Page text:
Backes, Dietmar UL

Scientific Conference (2017, December 15)

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See detailAn evaluation of low-cost consumer-grade UAS systems for 3D reality capture
Backes, Dietmar UL; Teasdale, Oliver; Eloff, Jacques

Poster (2016, September 22)

During the last years, small lightweight and low cost remotely piloted aerial systems (RPAS) commonly referred as Drones have rapidly developed into capable low-cost Unmanned Aerial Systems (UAS). Fuelled ... [more ▼]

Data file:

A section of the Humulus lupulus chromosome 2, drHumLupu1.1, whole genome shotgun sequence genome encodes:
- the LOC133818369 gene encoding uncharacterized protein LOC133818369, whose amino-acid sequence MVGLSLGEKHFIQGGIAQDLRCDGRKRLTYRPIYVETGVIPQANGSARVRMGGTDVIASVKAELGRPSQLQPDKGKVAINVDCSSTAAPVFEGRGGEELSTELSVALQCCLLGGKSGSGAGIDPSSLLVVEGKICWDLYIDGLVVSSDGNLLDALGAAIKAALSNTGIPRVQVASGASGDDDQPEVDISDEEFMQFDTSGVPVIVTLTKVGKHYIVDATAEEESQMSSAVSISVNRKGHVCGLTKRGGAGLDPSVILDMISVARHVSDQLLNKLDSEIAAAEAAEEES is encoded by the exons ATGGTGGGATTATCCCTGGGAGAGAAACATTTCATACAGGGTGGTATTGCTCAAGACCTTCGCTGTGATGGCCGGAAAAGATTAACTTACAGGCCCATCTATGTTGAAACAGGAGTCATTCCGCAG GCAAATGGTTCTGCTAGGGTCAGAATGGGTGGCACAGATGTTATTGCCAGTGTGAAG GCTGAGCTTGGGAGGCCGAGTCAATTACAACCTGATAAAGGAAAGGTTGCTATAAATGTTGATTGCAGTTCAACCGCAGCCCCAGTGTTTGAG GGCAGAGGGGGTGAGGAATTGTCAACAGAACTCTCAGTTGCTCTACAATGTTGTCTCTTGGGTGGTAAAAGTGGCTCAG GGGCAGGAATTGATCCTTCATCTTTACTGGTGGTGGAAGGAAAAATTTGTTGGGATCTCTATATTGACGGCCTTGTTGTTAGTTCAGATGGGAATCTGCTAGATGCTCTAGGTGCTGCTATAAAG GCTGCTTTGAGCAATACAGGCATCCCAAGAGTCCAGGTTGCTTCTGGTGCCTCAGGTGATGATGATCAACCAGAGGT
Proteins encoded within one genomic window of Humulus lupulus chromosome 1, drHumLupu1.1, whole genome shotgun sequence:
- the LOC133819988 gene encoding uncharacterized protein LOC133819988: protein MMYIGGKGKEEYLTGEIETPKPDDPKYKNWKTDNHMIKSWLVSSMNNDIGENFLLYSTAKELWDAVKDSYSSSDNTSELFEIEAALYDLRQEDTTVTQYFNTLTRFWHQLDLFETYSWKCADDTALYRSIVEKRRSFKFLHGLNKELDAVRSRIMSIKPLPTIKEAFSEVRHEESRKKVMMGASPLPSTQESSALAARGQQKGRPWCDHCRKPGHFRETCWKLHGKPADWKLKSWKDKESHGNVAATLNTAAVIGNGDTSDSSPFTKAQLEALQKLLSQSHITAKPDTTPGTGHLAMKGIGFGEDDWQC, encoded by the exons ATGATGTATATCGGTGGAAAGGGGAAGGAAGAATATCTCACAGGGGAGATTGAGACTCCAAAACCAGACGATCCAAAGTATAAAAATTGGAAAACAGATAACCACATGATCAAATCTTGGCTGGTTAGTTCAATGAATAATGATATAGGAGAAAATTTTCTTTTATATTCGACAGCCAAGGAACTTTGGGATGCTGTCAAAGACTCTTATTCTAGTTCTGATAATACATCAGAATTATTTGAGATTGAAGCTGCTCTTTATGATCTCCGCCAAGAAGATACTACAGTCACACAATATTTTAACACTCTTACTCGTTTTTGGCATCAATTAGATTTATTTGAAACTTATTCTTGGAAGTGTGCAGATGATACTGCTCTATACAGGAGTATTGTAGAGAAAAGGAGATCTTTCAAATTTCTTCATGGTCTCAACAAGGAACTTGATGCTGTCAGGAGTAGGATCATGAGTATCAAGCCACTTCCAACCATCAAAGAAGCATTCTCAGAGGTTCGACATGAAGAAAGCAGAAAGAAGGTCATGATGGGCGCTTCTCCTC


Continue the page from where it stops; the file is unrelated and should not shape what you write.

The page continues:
During the last years, small lightweight and low cost remotely piloted aerial systems (RPAS) commonly referred as Drones have rapidly developed into capable low-cost Unmanned Aerial Systems (UAS). Fuelled by a vibrant community of scientists, professionals and hobby enthusiasts enabling technologies have matured quickly, and prices of consumer grade as well as semi-professional systems fell sharply. Especially multirotor vertical take-off and landing (VTOL) UAS have proven to be versatile and flexible platforms which can be equipped with a range of sensors capable of capturing aerial data for a variety of 2D and 3D mapping applications. Consumer grade, low weight systems as the DJI Phantom or 3DR Solo have a limited payload and can carry low weight action cameras like the GoPro Hero models which are capable of collecting video as well as still RGB and near-infrared imagery. Applying traditional Photogrammetric methods to imagery from low-cost UAS systems proved complex and impractical in the past. However modern the state-of-the-art structure from motion algorithms implemented in off the shelf software packages (sometimes referred as new Photogrammetry), cloud processing environments and available via open source libraries promise to generate dense 3D point clouds, textured models and orthomosaics in high quality and without much effort. How accurate and how reliable are data products generated from such systems? Expanding from a preliminary study (BACKES & TEASDALE 2015) we review the every progressing capabilities and features of COTS (commercial of the shelf) user and semi-professional UAS systems under the aspects of deployable sensors, ease of use, reliability as well as safety. We show the workflow from flight planning, data collection to dense pointclould matching using a range of software products. The resulting point clouds are evaluated and benchmarked using a highly accurate and dense reference data acquired via geodetic terrestrial survey and Laserscanning. The results of this evaluations allow conclusions on the current accuracy capabilities of this such low-cost systems. [less ▲]